Preferential Payments: The Basics

by Johnny Tisdale on January 24, 2013

preferential-payments-the-basics

A preferential payment is a payment that a debtor makes to a creditor shortly before filing for bankruptcy. The Bankruptcy Code allows the trustee (or debtor-in-possession) to recover such payments from the creditor. The logic is that, unless the preferential payments are recovered, the creditor will receive more than other unsecured creditors. This would violate a major tenet of the bankruptcy system – namely, that all creditors must be treated fairly.

When a preference occurs

According to Section 547 of the Bankruptcy Code, there are several conditions under which a payment may be considered preferential. These include:

  • The debtor is insolvent (unable to pay debts).
  • The payment exceeds $600.
  • The payment is for a debt.
  • The payment allows the creditor to receive more than it would under Chapter 7.
  • The payment was made within the 90 days preceding the bankruptcy filing (or within one year if the creditor is an “insider,” such as a family member).

There is nothing wrong or illegal about a preferential payment. In the worst case scenario, the trustee will simply invalidate the transfer and recover the payment for the benefit of the bankruptcy estate.

Defenses against preference actions

Defenses against the recovery of a preferential payment are found in 547(c). Under certain circumstances, the trustee may not invalidate a payment. These include:

  • The payment is a “contemporaneous exchange for new value.” In other words, it is not a payment for a past debt. It is a payment for a new product or service.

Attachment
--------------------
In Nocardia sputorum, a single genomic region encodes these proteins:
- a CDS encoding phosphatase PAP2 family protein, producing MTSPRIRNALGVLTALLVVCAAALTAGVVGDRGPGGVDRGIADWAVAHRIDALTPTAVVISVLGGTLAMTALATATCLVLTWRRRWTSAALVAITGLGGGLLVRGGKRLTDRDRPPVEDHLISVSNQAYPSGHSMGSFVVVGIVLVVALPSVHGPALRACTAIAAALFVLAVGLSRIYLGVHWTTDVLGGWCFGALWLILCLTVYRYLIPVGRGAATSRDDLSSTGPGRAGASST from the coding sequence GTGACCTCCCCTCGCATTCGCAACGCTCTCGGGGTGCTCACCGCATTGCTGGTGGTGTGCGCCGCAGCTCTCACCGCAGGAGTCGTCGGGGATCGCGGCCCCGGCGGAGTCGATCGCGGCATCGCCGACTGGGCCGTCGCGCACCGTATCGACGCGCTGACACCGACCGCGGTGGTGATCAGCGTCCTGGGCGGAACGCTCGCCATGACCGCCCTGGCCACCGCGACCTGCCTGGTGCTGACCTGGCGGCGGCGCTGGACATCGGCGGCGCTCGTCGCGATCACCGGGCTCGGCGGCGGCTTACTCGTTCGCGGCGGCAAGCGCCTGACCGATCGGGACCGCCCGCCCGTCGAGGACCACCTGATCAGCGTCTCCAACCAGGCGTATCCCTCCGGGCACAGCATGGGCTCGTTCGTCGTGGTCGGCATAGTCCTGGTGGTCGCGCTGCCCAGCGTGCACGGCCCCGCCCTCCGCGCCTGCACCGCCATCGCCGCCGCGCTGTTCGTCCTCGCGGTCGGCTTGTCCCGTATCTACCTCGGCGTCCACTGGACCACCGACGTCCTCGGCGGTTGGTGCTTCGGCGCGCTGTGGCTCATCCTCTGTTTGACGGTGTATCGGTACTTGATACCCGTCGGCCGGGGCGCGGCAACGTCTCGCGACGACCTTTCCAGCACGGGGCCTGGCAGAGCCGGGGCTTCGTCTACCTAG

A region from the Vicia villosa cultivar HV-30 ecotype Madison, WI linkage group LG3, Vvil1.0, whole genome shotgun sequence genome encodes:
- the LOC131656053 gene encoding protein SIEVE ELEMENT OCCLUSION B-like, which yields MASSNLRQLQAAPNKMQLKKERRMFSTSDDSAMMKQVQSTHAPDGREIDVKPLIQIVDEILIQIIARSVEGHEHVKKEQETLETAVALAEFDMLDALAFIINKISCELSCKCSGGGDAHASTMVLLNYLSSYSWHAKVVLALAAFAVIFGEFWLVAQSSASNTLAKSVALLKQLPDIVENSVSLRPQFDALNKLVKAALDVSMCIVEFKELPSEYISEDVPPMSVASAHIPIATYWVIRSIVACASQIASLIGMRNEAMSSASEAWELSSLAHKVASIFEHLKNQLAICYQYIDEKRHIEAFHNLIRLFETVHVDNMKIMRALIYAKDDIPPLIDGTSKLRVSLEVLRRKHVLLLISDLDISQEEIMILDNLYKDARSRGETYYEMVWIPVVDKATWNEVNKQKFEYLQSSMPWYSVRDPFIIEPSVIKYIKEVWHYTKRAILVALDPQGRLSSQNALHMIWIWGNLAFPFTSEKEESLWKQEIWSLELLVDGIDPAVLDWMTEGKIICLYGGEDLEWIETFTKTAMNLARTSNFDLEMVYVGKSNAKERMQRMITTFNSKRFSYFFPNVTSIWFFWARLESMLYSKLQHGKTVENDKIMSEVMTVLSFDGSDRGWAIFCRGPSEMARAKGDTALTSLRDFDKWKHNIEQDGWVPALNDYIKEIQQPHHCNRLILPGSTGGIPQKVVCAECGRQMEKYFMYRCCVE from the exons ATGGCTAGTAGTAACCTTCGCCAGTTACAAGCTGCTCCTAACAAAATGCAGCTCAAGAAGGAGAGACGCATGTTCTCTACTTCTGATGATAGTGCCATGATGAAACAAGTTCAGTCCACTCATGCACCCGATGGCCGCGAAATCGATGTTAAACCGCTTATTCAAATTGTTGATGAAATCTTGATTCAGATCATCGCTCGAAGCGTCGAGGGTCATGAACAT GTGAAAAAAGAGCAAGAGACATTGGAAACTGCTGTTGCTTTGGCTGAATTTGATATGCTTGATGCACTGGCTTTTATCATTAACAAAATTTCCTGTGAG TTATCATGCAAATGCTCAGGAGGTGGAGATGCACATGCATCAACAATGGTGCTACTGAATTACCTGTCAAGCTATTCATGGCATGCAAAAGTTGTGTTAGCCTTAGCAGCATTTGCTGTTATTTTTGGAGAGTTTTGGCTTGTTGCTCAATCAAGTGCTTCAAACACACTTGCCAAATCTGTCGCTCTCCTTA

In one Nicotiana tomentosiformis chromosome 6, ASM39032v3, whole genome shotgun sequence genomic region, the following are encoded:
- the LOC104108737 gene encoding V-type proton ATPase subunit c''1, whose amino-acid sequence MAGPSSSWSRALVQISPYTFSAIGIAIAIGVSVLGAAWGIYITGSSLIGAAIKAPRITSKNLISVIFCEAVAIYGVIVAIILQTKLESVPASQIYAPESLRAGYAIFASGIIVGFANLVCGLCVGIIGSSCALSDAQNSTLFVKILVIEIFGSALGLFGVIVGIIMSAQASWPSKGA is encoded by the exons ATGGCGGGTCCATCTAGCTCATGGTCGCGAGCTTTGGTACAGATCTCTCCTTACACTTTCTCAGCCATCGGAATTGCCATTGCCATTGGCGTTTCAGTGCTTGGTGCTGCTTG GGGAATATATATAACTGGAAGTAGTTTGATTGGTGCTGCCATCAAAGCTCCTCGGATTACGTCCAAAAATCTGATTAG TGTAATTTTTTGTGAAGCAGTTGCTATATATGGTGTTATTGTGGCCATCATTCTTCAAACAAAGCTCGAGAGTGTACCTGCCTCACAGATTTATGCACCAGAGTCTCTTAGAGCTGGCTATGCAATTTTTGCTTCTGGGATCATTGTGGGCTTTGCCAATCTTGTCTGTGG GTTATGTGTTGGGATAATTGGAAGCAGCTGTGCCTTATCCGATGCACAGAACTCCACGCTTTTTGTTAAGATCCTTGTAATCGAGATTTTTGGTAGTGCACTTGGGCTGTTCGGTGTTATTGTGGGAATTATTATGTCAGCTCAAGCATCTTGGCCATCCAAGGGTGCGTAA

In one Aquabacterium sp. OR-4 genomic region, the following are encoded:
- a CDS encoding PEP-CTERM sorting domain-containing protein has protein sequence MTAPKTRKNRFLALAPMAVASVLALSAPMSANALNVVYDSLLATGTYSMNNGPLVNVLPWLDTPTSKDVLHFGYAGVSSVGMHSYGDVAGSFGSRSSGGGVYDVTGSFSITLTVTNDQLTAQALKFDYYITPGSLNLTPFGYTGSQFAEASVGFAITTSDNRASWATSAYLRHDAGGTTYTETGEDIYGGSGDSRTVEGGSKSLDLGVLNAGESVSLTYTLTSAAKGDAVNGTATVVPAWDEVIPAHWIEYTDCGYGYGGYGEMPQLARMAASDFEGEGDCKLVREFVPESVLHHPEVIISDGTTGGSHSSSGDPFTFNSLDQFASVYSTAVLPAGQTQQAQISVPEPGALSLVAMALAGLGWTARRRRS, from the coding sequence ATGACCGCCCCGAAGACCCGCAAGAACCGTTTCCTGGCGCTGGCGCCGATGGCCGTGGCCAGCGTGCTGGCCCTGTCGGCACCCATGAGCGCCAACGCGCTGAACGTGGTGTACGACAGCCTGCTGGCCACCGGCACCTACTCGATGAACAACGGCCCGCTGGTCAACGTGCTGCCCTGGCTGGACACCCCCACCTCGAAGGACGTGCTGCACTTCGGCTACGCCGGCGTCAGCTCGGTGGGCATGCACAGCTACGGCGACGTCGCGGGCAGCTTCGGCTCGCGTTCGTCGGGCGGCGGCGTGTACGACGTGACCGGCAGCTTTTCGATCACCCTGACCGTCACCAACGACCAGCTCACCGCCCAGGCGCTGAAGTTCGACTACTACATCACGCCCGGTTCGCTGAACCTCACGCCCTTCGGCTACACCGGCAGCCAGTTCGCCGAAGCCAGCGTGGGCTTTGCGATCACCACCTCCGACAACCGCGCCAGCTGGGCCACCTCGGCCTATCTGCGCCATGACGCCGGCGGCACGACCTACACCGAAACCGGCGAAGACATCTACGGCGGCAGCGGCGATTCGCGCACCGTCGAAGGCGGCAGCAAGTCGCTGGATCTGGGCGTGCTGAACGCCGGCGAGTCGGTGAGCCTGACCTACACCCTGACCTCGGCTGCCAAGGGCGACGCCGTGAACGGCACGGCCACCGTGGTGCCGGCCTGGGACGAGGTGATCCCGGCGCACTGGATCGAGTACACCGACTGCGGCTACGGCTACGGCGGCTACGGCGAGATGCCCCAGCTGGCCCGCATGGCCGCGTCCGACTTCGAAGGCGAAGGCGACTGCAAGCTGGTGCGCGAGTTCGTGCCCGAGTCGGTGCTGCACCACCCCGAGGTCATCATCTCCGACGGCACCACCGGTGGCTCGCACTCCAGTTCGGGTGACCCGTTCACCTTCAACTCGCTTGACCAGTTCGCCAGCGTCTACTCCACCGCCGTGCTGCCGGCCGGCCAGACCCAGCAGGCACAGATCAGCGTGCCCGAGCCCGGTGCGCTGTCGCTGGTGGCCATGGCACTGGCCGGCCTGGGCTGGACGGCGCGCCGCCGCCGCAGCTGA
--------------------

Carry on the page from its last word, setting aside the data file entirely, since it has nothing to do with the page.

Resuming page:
• The payment is made “in the ordinary course of the business” or “pursuant to ordinary business terms.” If one of your creditors is your Internet service provider, your payment of the monthly Internet bill will not be considered preferential – as long as it does not significantly differ from previous payments.
  • The payment consists of a security interest that secures a new loan. If you get a car loan, you transfer the title of the car to the lender as collateral. The trustee cannot seize that car.

When the trustee files a preference action against a creditor, a defense such as those above will need to be set forth. The burden of proof lies with the creditor. The creditor must establish that although the payment meets the requirements of a preferential payment, it is protected by one or more of these defenses.

If you are a creditor who has received a payment from a debtor within 90 days of the bankruptcy filing, you should seek legal counsel to assist you with defending against a preference action.

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Johnny Tisdale

Paralegal at Dowe Law Firm
Johnny Tisdale is a paralegal, web designer, and writer at the Dowe Law Firm. He earned his BS in psychology and ABA-approved paralegal certificate from Auburn University Montgomery in 2011.

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